Embracing simplicity and privacy with Umami Analytics
Over the years, I’ve been frequently asked about my preferred tool for web analytics. Having experimented with a number of solutions, I’ve developed a particular fondness for umami.
Umami distinguishes itself as an open-source, privacy-centric alternative to Google Analytics.
Why Umami earns my vote:
- Streamlined user interface: Umami’s simple, one-screen layout houses all you need for an effective analytics experience, including page views, referrers, events, and visitor browser/device/OS/Country data. This is a welcome break from the convoluted multi-dimensional screens that some other platforms, like Google Analytics, tend to present.
- Cost-efficient & open-source: Apart from minimal hosting costs, Umami is free to use and modify, courtesy of its open-source nature.
- Data sovereignty: With Umami, your data remains on your server, securely stored in your database. This feature not only enhances security but also provides more transparency concerning data storage, a requisite in the light of ever-evolving privacy laws.
- Access control & Teams: Umami enables the creation of an unlimited number of users, each with unique login credentials and customized website analytics dashboards. This versatility makes it ideal for both personal project analytics and client accounts, as permissions can be assigned on a per-website basis. Additionally, Umami supports team functionality, allowing multiple users and sites to collaborate within a single organization.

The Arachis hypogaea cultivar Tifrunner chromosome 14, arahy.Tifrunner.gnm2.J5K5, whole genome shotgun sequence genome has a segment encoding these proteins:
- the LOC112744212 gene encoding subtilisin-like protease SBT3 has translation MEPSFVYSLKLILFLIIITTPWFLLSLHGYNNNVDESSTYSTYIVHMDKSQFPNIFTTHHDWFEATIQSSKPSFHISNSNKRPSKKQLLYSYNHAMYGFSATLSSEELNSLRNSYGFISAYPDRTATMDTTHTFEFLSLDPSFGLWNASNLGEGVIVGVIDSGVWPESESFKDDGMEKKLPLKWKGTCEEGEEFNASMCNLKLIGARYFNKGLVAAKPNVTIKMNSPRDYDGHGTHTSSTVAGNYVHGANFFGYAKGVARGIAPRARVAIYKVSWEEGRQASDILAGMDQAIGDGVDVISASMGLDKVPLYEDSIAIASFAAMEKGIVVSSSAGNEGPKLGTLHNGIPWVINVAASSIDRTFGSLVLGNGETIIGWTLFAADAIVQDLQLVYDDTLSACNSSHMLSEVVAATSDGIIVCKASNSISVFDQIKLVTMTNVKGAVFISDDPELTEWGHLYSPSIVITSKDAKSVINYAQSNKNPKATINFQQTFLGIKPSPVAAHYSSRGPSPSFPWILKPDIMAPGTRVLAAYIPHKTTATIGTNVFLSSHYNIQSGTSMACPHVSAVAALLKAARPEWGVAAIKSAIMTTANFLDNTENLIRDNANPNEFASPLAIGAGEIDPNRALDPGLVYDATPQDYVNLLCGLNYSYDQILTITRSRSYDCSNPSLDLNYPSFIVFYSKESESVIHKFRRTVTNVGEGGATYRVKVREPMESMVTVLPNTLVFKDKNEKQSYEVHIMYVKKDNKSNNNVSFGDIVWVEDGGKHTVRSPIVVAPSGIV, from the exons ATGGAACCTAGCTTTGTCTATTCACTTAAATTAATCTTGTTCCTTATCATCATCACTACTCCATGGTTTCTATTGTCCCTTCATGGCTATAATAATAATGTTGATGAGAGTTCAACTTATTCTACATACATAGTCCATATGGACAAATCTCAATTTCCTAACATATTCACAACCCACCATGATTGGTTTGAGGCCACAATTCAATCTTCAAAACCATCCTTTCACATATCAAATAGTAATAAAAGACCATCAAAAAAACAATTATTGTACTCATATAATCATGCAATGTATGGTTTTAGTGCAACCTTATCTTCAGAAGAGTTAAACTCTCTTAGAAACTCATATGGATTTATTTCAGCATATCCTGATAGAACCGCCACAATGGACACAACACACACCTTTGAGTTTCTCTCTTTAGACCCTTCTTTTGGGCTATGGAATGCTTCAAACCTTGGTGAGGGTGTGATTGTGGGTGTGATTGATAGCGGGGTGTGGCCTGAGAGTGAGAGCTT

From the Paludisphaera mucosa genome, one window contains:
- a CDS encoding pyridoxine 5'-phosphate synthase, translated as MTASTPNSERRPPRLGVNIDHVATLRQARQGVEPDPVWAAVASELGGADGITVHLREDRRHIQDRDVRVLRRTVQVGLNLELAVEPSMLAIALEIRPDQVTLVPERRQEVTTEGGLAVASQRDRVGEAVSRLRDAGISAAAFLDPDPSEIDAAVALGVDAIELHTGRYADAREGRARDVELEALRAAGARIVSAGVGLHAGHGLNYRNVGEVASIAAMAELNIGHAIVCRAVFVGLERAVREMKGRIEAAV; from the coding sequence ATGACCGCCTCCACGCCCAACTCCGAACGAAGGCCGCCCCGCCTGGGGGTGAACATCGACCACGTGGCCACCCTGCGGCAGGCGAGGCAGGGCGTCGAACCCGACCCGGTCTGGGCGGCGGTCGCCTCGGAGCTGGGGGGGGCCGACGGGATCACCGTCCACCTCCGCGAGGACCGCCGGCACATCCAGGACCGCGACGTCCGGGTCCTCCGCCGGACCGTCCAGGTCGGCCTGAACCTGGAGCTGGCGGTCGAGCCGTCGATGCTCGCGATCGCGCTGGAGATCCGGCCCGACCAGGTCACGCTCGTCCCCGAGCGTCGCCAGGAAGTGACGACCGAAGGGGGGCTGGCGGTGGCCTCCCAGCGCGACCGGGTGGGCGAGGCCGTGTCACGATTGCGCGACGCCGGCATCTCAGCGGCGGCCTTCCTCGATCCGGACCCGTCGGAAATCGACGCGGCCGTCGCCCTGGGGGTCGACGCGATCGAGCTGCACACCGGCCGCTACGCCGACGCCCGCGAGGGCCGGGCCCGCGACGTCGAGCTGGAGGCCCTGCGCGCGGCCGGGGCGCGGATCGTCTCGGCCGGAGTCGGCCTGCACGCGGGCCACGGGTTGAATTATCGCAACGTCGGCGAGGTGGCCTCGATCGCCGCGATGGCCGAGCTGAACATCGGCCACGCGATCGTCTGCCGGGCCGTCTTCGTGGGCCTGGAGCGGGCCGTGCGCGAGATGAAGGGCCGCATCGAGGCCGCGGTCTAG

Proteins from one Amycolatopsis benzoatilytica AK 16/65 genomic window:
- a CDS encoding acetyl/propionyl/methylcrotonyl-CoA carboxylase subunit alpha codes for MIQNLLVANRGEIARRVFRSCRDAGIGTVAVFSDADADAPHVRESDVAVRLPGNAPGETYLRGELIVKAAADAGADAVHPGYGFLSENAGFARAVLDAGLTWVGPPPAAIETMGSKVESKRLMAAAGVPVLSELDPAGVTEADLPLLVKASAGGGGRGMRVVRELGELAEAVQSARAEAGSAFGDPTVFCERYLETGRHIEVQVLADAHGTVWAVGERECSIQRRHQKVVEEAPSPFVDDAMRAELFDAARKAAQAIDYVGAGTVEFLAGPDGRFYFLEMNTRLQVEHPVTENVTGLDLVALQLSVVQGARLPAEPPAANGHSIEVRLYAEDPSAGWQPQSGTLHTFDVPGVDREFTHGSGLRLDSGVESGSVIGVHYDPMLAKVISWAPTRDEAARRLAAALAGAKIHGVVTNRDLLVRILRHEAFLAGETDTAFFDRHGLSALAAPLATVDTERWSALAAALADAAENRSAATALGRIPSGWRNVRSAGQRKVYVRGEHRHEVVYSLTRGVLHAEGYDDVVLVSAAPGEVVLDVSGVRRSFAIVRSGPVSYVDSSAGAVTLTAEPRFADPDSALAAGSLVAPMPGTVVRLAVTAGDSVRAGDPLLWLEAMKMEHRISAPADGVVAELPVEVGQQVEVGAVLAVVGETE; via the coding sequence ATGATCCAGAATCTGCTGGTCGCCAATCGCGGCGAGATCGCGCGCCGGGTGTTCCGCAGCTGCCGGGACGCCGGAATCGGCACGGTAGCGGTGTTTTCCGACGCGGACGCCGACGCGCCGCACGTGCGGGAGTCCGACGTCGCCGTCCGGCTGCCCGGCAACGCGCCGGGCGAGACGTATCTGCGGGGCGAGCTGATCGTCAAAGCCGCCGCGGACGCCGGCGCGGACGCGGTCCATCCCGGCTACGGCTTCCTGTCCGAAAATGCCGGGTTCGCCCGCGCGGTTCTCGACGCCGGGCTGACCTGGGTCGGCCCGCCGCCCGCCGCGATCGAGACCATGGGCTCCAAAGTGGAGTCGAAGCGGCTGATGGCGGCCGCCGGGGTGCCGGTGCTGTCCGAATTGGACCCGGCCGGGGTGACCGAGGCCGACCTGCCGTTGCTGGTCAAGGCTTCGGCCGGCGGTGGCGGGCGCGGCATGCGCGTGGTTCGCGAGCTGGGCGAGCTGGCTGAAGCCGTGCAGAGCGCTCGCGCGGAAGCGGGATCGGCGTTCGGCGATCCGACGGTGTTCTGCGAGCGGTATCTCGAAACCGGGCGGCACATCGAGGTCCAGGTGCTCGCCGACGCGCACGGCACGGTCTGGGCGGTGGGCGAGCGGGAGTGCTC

A peek at the dashboard
The setup process
While I haven’t personally gone through the manual setup process for Umami, I can vouch for the simplicity of the one-click installation on Railway. With a single click, the application sprung to life, operational within a strikingly brief span of five minutes. By the close of the day, I had seamlessly migrated all my sites analytics over.
Given that Umami is dockerized, I’m confident that its typical setup process would be smooth and straightforward for anyone venturing down that path.
I’d be remiss not to acknowledge Plausible, another standout in the realm of analytics tools. While Plausible scores highly on my favorites list, I find that Umami edges it out in terms of intuitiveness, especially when it comes to user and permissions management. That said, the race is tight, and both tools bring considerable strengths to the table. I encourage you to take these two powerful tools for a spin and find out which one resonates best with you.